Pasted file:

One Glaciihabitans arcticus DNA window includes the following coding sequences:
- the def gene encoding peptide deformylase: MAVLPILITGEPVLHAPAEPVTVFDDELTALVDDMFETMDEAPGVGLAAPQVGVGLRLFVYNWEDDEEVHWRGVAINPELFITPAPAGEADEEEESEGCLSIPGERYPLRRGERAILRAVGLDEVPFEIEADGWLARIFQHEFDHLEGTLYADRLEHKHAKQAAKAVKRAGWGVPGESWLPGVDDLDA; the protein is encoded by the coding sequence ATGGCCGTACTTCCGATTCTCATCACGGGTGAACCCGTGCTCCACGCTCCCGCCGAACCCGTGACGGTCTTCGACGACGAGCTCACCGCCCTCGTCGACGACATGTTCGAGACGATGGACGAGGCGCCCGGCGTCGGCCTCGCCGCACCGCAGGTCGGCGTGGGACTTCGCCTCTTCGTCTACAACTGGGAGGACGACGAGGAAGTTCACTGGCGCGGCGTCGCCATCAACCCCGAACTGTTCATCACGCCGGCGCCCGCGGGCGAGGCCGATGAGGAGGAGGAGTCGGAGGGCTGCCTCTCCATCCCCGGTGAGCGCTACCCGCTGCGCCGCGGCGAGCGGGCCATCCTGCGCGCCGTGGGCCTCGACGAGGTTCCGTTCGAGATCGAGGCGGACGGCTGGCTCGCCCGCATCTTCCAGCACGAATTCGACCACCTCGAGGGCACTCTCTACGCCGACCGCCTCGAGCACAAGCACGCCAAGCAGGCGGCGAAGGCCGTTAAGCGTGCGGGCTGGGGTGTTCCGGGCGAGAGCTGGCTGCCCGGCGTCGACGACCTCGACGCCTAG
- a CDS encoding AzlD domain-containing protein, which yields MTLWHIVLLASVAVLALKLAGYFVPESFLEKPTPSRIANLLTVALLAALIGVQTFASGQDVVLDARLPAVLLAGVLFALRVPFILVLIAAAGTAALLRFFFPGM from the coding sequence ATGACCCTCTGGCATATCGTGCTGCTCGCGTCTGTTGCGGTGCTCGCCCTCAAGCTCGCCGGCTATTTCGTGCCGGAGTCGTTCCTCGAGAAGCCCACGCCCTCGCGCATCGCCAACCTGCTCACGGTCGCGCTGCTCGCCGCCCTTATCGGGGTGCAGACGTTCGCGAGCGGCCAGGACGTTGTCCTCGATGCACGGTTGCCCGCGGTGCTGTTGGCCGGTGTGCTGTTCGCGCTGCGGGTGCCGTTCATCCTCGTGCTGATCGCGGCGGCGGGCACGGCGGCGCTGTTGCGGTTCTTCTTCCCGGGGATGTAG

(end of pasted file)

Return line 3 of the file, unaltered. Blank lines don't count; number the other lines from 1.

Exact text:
- a CDS encoding AzlD domain-containing protein, which yields MTLWHIVLLASVAVLALKLAGYFVPESFLEKPTPSRIANLLTVALLAALIGVQTFASGQDVVLDARLPAVLLAGVLFALRVPFILVLIAAAGTAALLRFFFPGM from the coding sequence ATGACCCTCTGGCATATCGTGCTGCTCGCGTCTGTTGCGGTGCTCGCCCTCAAGCTCGCCGGCTATTTCGTGCCGGAGTCGTTCCTCGAGAAGCCCACGCCCTCGCGCATCGCCAACCTGCTCACGGTCGCGCTGCTCGCCGCCCTTATCGGGGTGCAGACGTTCGCGAGCGGCCAGGACGTTGTCCTCGATGCACGGTTGCCCGCGGTGCTGTTGGCCGGTGTGCTGTTCGCGCTGCGGGTGCCGTTCATCCTCGTGCTGATCGCGGCGGCGGGCACGGCGGCGCTGTTGCGGTTCTTCTTCCCGGGGATGTAG